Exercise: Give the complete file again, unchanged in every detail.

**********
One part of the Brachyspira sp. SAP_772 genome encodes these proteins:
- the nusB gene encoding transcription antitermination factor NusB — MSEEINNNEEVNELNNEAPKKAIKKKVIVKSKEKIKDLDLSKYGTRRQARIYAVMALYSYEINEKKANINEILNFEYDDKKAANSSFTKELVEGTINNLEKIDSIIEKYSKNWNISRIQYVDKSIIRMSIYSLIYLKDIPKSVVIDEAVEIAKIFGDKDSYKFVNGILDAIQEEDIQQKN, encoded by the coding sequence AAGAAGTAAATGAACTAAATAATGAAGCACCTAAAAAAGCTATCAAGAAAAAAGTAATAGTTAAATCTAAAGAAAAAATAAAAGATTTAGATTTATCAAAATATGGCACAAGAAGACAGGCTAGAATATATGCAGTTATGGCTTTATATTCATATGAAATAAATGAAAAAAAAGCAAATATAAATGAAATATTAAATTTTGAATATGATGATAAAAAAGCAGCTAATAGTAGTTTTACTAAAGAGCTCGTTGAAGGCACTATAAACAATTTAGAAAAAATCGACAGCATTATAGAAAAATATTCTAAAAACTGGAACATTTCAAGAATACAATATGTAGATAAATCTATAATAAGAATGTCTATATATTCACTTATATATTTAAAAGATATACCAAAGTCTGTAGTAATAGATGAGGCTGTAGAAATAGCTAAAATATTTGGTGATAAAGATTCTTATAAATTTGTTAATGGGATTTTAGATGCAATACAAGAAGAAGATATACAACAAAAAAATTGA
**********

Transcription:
One part of the Brachyspira sp. SAP_772 genome encodes these proteins:
- the nusB gene encoding transcription antitermination factor NusB — MSEEINNNEEVNELNNEAPKKAIKKKVIVKSKEKIKDLDLSKYGTRRQARIYAVMALYSYEINEKKANINEILNFEYDDKKAANSSFTKELVEGTINNLEKIDSIIEKYSKNWNISRIQYVDKSIIRMSIYSLIYLKDIPKSVVIDEAVEIAKIFGDKDSYKFVNGILDAIQEEDIQQKN, encoded by the coding sequence AAGAAGTAAATGAACTAAATAATGAAGCACCTAAAAAAGCTATCAAGAAAAAAGTAATAGTTAAATCTAAAGAAAAAATAAAAGATTTAGATTTATCAAAATATGGCACAAGAAGACAGGCTAGAATATATGCAGTTATGGCTTTATATTCATATGAAATAAATGAAAAAAAAGCAAATATAAATGAAATATTAAATTTTGAATATGATGATAAAAAAGCAGCTAATAGTAGTTTTACTAAAGAGCTCGTTGAAGGCACTATAAACAATTTAGAAAAAATCGACAGCATTATAGAAAAATATTCTAAAAACTGGAACATTTCAAGAATACAATATGTAGATAAATCTATAATAAGAATGTCTATATATTCACTTATATATTTAAAAGATATACCAAAGTCTGTAGTAATAGATGAGGCTGTAGAAATAGCTAAAATATTTGGTGATAAAGATTCTTATAAATTTGTTAATGGGATTTTAGATGCAATACAAGAAGAAGATATACAACAAAAAAATTGA